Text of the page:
7:45 on a recent Sunday morning, I found myself shuffling through Home Depot eating a piece of dry toast and calling it breakfast. I heard my boots heavily trying to make their way down an aisle to locate (hopefully) an item on my list that needed to be available the next day for a contractor to install. The lack of energy in my legs, my torso, my arms and in the exhaustion of my brain was suddenly shocking. To boot, I was actually eating my lackluster breakfast with no attention to how out of character this was for me. I stopped in my tracks, took stock of my Home Depot journey and chuckled to myself.
I did for one moment think, “This is pathetic.” The judge and jury came in to fill my head and remind me that for me, this was unacceptable behavior. I was moving through the motions of what I had to do and was doing it with absolutely no present moment awareness. I remember many years ago reading a chapter in Jon Kabat-Zinn’s book “Wherever you go, there you are” that being mindful is just an invitation to heighten your awareness, not a trial by your conscious mind. With that insight running through my mind, I became more sensitive, more curious, more compassionate to how I was feeling and why. There were some very clear reasons why I was in this state, none of which I really need to relate, but I was relieved that I paused and reminded myself to revisit my personal needs for rest, nourishment and be accountable to myself to get some much needed self-care.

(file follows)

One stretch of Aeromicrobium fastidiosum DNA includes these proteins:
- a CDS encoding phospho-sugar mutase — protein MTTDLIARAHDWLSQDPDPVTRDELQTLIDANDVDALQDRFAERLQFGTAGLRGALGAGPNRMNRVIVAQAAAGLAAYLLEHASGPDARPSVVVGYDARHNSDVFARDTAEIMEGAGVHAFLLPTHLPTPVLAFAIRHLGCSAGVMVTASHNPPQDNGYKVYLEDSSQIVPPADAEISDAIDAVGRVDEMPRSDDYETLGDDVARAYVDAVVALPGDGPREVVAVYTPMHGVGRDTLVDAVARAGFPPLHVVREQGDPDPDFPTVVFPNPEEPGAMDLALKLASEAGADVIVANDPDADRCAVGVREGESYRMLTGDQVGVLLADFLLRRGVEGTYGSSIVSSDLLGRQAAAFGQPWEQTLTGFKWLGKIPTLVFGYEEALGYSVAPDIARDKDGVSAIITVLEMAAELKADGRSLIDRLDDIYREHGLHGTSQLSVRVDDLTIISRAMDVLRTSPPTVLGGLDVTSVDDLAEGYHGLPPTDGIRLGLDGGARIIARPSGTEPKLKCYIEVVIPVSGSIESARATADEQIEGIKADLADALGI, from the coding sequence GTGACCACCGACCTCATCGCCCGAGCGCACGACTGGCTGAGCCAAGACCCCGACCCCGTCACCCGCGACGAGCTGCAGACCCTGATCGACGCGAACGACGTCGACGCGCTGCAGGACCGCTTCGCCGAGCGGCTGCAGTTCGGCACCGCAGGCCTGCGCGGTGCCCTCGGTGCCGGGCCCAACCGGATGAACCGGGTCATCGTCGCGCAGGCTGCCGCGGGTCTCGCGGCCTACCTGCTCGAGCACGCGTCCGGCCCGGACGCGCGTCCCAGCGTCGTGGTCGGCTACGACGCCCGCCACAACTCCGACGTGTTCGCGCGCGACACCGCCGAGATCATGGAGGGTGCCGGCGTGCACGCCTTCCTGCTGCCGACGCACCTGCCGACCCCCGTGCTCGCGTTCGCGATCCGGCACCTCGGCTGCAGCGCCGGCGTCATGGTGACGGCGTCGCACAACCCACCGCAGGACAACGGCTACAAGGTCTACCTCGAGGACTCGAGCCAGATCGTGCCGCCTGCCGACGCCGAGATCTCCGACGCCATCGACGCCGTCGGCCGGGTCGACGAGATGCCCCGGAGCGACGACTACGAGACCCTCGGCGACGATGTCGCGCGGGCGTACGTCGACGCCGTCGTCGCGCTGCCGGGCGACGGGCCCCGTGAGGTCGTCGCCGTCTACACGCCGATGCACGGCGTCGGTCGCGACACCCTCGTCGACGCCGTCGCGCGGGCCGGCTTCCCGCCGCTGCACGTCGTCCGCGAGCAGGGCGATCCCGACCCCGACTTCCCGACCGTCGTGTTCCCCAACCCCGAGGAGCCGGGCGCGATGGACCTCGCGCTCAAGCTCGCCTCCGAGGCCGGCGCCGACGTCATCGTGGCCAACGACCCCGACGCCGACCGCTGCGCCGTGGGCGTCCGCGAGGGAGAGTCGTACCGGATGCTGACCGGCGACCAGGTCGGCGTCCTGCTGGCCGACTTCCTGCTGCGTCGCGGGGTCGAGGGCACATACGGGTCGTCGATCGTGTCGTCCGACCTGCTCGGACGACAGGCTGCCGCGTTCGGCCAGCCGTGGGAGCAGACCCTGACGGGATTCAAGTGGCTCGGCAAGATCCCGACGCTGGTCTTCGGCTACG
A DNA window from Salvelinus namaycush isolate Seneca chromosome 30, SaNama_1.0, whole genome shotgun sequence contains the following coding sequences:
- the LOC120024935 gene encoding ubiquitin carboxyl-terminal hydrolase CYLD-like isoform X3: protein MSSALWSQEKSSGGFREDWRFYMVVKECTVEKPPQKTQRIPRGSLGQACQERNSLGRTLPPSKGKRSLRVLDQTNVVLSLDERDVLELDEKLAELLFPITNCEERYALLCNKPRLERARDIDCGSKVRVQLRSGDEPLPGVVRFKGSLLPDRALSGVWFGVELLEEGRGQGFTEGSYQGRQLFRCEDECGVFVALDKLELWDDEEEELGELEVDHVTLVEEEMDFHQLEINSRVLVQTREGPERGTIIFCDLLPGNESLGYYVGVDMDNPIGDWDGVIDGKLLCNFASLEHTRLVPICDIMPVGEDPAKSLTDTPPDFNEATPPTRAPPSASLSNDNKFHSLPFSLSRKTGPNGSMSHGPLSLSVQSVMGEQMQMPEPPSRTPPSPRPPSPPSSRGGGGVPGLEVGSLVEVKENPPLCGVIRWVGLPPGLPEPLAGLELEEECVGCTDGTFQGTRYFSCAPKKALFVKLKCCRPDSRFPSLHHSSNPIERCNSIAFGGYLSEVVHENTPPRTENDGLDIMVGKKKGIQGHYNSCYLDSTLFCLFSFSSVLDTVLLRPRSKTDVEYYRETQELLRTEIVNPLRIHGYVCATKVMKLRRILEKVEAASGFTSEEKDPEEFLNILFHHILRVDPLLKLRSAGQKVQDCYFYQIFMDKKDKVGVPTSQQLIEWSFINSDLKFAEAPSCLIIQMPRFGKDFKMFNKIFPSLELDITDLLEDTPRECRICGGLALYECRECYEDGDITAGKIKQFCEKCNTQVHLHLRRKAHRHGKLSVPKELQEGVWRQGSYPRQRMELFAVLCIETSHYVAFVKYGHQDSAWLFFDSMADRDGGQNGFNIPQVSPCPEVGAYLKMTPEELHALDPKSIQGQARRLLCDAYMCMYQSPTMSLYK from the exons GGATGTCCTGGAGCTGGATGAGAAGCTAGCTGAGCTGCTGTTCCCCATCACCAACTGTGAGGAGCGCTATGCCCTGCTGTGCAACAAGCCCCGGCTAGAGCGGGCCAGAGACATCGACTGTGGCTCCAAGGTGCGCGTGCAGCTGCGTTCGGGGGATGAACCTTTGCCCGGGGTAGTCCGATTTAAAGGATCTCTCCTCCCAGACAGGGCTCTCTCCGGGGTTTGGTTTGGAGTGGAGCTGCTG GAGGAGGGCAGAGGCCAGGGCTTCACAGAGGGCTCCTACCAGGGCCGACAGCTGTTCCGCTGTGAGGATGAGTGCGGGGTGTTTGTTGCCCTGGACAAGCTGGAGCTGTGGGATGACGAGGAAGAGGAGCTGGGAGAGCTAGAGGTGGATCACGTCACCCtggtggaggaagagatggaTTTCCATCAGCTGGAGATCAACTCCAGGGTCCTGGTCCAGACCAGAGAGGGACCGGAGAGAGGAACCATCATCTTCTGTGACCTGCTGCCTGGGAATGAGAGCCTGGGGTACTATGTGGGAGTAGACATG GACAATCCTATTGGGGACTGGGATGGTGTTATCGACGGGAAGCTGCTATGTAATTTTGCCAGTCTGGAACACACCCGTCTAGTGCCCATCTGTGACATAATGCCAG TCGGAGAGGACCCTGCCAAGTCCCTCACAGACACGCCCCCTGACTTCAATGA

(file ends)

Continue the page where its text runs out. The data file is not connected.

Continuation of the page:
In the field of mindfulness, present moment awareness invites us to stay in touch with the exquisite experiences (the moments) of the many small, often neglected world of our thoughts, the happenings of our day. If we pay attention, stay awake, our time regardless of what we are doing is nourishing, insightful, and in my mind, I then feel more responsible for the choices I make.
So I breathe in, I breathe out, I continue to shuffle, eating my dry toast, walking through Home Depot at 7:45 on a Sunday morning, but now I own the experience.